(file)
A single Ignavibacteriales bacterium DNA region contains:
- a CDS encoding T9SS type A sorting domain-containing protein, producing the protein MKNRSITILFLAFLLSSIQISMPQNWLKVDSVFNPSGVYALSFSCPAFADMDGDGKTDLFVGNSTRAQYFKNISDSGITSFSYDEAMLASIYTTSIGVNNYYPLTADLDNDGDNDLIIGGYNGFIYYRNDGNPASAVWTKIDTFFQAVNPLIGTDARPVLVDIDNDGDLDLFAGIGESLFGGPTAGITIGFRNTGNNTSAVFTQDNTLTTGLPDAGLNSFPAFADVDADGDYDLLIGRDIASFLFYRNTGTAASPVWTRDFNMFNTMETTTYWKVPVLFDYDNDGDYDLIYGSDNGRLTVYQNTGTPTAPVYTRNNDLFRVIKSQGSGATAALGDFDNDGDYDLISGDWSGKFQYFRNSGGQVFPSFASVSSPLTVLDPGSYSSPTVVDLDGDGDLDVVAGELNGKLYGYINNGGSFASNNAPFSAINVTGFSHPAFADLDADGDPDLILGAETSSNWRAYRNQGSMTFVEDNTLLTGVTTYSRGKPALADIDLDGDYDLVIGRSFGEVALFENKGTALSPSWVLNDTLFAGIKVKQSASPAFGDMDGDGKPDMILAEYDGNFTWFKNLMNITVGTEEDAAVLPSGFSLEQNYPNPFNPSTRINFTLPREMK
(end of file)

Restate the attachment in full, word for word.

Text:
A single Ignavibacteriales bacterium DNA region contains:
- a CDS encoding T9SS type A sorting domain-containing protein, producing the protein MKNRSITILFLAFLLSSIQISMPQNWLKVDSVFNPSGVYALSFSCPAFADMDGDGKTDLFVGNSTRAQYFKNISDSGITSFSYDEAMLASIYTTSIGVNNYYPLTADLDNDGDNDLIIGGYNGFIYYRNDGNPASAVWTKIDTFFQAVNPLIGTDARPVLVDIDNDGDLDLFAGIGESLFGGPTAGITIGFRNTGNNTSAVFTQDNTLTTGLPDAGLNSFPAFADVDADGDYDLLIGRDIASFLFYRNTGTAASPVWTRDFNMFNTMETTTYWKVPVLFDYDNDGDYDLIYGSDNGRLTVYQNTGTPTAPVYTRNNDLFRVIKSQGSGATAALGDFDNDGDYDLISGDWSGKFQYFRNSGGQVFPSFASVSSPLTVLDPGSYSSPTVVDLDGDGDLDVVAGELNGKLYGYINNGGSFASNNAPFSAINVTGFSHPAFADLDADGDPDLILGAETSSNWRAYRNQGSMTFVEDNTLLTGVTTYSRGKPALADIDLDGDYDLVIGRSFGEVALFENKGTALSPSWVLNDTLFAGIKVKQSASPAFGDMDGDGKPDMILAEYDGNFTWFKNLMNITVGTEEDAAVLPSGFSLEQNYPNPFNPSTRINFTLPREMK